'The Audacity of Hope' - there's a good title. I wonder if Barack Obama struggled with that one (or perhaps when you are President you have people to do that for you?). Let's hope for all of us today is the start of a new era of hope.
'American Tune' - today's video clip, is one of my all time favourites. I first heard it on a cronky old cassette of the concert in Central Park, lying on cool summer grass watching the stars. It was one of those teenage nights when the world seems full of limitless possibility, when you talk until the early hours of the morning full of certainty - and hope. The tune is based on a Bach chorale - and there is something hymn-like about it. Weary but hopeful. ('And I dreamed ... that my soul rose unexpectedly, and looking back down at me, smiled reassuringly ...').
As a European, it's what I've always loved about America - as I wrote in the prologue of 'All the Lovely Ruined Things': 'even the road names have a sense of possibility - highway, freeway'. Thinking about it, I've been lucky to work with Americans, many of my closest friends are American - and I married a man born in Vancouver. Some of our best trips have been road trips along the north and south coasts. It is that sense of freedom and space - the sense of possibility and hope I love about the country.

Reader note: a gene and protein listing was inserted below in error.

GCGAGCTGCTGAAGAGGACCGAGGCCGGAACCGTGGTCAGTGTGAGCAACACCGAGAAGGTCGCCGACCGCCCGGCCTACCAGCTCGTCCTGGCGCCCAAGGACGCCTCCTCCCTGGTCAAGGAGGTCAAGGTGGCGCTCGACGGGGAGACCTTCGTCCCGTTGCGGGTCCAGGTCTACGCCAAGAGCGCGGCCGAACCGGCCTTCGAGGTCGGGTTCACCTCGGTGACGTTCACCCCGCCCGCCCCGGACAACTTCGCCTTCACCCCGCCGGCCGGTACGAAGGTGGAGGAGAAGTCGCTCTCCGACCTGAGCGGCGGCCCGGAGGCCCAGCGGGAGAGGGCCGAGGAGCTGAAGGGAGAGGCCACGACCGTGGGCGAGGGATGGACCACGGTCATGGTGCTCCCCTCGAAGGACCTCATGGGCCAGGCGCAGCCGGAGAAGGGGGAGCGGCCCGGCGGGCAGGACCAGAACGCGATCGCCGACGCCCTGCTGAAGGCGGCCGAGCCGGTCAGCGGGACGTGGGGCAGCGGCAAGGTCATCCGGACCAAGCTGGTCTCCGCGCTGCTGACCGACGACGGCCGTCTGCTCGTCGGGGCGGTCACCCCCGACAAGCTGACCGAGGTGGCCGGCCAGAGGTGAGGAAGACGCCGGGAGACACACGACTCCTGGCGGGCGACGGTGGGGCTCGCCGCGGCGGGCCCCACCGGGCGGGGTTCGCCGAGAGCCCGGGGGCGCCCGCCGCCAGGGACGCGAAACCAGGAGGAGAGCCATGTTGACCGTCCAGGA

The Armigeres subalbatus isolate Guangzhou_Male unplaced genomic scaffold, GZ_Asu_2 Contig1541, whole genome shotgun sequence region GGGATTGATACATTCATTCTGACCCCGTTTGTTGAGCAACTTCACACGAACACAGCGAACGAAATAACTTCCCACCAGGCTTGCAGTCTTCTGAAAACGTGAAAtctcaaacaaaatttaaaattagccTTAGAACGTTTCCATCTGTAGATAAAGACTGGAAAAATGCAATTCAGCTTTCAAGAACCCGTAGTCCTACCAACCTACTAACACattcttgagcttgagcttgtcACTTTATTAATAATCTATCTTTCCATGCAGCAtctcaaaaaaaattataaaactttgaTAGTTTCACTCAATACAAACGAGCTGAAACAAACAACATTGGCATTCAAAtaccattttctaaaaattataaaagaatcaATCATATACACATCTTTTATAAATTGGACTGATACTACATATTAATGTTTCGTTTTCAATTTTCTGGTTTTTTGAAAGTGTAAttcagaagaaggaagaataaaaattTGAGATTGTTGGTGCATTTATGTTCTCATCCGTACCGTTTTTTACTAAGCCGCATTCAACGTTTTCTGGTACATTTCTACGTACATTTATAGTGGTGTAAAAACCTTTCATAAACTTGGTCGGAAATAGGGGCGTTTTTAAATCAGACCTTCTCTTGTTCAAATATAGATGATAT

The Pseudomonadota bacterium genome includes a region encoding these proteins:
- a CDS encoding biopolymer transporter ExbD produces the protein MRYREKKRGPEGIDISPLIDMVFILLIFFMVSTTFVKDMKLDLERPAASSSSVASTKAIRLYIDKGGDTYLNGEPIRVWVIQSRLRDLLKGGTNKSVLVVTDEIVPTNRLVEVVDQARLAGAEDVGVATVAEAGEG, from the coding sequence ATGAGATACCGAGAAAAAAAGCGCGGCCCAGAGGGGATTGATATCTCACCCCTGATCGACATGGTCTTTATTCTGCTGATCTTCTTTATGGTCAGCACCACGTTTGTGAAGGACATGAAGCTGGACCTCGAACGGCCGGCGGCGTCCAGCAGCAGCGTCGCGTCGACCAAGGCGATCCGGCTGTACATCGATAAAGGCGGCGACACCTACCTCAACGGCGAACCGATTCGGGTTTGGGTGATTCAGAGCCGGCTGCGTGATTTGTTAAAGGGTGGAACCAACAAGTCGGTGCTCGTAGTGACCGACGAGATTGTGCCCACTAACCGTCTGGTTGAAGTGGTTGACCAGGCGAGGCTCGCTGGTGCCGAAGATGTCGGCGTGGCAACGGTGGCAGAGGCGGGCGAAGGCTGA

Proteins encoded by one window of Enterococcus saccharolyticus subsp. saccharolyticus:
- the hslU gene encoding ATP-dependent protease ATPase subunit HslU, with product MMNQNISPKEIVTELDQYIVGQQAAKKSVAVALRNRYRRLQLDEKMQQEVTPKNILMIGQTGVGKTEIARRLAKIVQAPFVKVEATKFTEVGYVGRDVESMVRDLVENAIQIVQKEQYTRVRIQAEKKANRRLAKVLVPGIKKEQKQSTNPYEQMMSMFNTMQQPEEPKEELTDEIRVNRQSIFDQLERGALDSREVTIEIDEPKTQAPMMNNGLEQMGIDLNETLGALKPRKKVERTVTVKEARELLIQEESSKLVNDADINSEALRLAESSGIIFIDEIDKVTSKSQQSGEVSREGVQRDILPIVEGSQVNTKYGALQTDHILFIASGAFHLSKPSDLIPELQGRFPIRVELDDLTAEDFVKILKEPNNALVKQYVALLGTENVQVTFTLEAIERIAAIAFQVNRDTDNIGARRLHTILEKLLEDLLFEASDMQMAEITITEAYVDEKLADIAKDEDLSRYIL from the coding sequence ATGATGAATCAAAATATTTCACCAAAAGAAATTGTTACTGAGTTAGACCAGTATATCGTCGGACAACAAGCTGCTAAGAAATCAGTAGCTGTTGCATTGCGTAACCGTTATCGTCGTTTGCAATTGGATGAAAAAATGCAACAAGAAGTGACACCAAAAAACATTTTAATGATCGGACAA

Barack is a great name for a president isn't it? I was thinking about names last night - do you like yours? (I am still 'Katie' to family, but always felt more 'Kate' as in 'kiss me Kate', Taming of the Shrew possibly ...) What made you choose your children's names? Or your fictional characters? I named the protagonist of ALRT Maya because I had just read several books by Maya Angelou, and I knew this woman was a survivor like her. Her lover is named Michael because I read somewhere that secretly all men would like to be called Mike or have a best friend called Mike. Her first love is Gabriele because my Italian tutor at the Courtauld was called Gabriele and I loved the name, he was a good man - like the character.
TODAY'S PROMPT: It's a historic day. Why not just take some time with your journal today and think about your feelings, your hopes for the future. I've been rocked by the death of an old colleague - a lovely man who taught me a lot about antiquarian books. He was still young, and in memory larger than life - as his obituary said he was 'irrepressible ... with an unforgettable laugh'. Life's short - we are all on a one way ticket to the same destination. What counts is the journey we choose.